Banking executive Edward J. "Ned" Kelly III, who as head of Baltimore's Mercantile Bankshares Corp. oversaw its sale to PNC Financial Services Group, is giving up his post at the combined company for a job at Washington-based Carlyle Group, one of the world's largest private equity firms.
Kelly has been tapped to help run a new Carlyle unit that will invest in financial services, including banks and insurance companies. He said the firm approached him in recent months, and that he has known Carlyle founder David M. Rubenstein since they both worked on Walter F. Mondale's failed presidential bid more than two decades ago.
"It's a unique opportunity and makes perfect sense for me," Kelly said yesterday in an interview. "Carlyle is a market-leading, established firm with a global presence and great people."
Kelly's jump comes just three months after Pittsburgh-based PNC completed its $6 billion acquisition of Mercantile. Kelly, who was chairman and chief executive of Mercantile, had accepted a position as vice chairman at PNC, and signed a lucrative employment and retirement agreement.
Industry observers said Kelly's departure doesn't come as a surprise and likely won't derail an integration process that is well under way.
Stuart Greenberg, a banking consultant in Baltimore, said Kelly's "golden resume," including stints at a major law firm and as a top investment banker at JPMorgan Chase & Co., make him a good fit for Carlyle.
"What was he going to do? He sold the bank, and it's no longer his show to run," Greenberg said. "He wants to be in a place where the action is. Comparing a private investment firm like Carlyle to a run-of-the-mill commercial bank, it's like night and day."
Carlyle Group manages more than $58 billion in assets. Begun in 1987, the firm has grown to nearly 800 employees in 18 countries and has a reputation for being politically connected. Former President George H.W. Bush served as a senior adviser at the firm until 2003, as did former Secretary of State James A. Baker until 2005. Carlyle's current chairman is Louis V. Gerstner, the former chairman of International Business Machines Corp.
Came here in 2001
Kelly said he got to know Rubenstein, a Baltimore native who now sits on the Johns Hopkins University board of trustees, while helping to prepare Mondale for presidential debates in 1984. Kelly was at the law firm Davis Polk & Wardwell in Washington then. Kelly said he later worked with Carlyle on some investments in the late 1980s. In the mid-1990s, he joined JPMorgan and became head of the global financial institutions group. He came to Baltimore, and to Mercantile, in 2001.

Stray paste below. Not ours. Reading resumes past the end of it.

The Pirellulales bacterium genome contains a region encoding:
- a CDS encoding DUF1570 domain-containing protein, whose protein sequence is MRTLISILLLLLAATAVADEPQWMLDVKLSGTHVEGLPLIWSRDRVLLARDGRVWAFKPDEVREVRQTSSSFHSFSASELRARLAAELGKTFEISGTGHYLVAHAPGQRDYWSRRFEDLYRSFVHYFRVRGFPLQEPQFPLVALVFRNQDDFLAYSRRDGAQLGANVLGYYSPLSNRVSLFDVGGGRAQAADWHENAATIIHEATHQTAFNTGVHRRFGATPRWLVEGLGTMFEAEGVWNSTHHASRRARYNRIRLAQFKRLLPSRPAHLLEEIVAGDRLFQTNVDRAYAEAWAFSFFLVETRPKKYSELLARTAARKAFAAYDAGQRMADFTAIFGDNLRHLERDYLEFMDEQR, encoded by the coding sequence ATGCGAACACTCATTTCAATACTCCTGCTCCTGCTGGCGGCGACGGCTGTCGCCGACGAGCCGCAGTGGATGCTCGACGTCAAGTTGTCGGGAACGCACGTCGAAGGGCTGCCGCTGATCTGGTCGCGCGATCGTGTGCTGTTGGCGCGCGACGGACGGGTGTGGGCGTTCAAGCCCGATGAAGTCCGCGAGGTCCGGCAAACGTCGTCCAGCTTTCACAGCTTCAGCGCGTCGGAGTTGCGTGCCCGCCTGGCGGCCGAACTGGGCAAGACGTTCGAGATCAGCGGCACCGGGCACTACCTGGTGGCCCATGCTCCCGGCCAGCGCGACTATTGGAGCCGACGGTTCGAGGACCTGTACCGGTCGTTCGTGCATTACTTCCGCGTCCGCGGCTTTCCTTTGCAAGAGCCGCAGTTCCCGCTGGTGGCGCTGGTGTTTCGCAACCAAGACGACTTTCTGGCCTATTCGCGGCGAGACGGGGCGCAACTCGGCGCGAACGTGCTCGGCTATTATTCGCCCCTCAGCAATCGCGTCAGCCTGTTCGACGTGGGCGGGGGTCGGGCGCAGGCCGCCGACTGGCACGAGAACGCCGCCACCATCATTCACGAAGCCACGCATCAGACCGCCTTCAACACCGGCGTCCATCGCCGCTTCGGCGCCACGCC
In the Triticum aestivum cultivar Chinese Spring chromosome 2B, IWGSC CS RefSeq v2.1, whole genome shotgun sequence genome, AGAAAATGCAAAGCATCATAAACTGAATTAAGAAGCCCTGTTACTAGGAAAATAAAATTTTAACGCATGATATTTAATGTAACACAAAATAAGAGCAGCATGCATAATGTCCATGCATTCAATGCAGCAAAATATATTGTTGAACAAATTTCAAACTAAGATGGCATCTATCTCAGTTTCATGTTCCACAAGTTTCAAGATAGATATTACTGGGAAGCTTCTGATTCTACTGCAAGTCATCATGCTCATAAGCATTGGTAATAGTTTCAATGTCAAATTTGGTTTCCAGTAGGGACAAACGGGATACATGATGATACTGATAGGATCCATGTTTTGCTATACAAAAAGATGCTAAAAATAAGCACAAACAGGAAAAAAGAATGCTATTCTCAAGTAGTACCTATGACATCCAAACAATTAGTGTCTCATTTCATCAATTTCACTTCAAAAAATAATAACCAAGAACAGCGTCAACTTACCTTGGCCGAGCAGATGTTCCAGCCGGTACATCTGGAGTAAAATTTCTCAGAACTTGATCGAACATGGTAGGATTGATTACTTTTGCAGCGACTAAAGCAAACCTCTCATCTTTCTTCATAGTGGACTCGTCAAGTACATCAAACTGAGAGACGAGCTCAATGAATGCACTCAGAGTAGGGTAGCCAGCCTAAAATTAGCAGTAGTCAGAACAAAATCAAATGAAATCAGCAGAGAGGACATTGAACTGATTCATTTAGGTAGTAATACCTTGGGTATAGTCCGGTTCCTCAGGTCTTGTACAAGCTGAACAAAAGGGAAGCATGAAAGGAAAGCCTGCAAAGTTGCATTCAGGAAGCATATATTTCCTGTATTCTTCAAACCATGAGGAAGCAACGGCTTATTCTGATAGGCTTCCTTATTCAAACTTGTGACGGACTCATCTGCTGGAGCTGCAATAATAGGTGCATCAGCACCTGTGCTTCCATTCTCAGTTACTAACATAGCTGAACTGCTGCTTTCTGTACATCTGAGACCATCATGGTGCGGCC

Over the years, Kelly has rankled some in Baltimore's business circles. He reportedly clashed with H. Furlong Baldwin, who ran Mercantile for 25 years and hand-picked Kelly as his successor. And some critics have decried the loss of Mercantile - the largest bank headquartered in Maryland and one that long catered to Baltimore's elite - to an out-of-town institution like PNC. Kelly had repeatedly said he didn't intend to sell the bank.
But others have hailed Kelly's leadership at Mercantile. The bank's assets nearly doubled during his tenure, and under the deal he helped negotiate with PNC, Mercantile shareholders were paid a premium of nearly 30 percent. As for the impact of his leaving PNC, though, analysts say it should be minimal.
"He obviously was a great manager, and any time you lose someone of that caliber, it's too bad," said Scott Siefers, an analyst at Sandler O'Neill & Partners in New York. "But in terms of the success of the Mercantile transaction, this doesn't have any significance. They have a good integration history and a good team on the ground."
Some turnover is expected in any transaction, especially one the size of the Mercantile-PNC deal. Other senior executives who have left Mercantile include Chief Operating Officer Alexander T. Mason, Chief Administrative Officer Michael Paese and Stephen Heine, a senior vice president.
The bulk of any expected job cuts among rank-and-file workers remain to be seen, Siefers said. Mercantile accounts and branches will be transferred to PNC in September, and all of the accounting and computer systems will be consolidated. That's when many of the back-office staff reductions are expected.
$1.4 million bonus
At Carlyle, Kelly will be a managing director of the new financial services group with David K. Zwiener, former president of property and casualty operations at Hartford Financial Services Group, an insurance company where Kelly also sits on the board.
Under Kelly's employment agreement with PNC, he will keep his guaranteed bonus for 2007 of $1.4 million and about $6.2 million worth of restricted PNC stock.
The agreement also entitled Kelly, who considered working for PNC out of Washington, to reimbursement for the cost to move there, including the option to have the company buy his home at its appraised value. But, Kelly said yesterday, he never moved. And though he will be working in Washington for Carlyle, he said he may keep his home in Baltimore.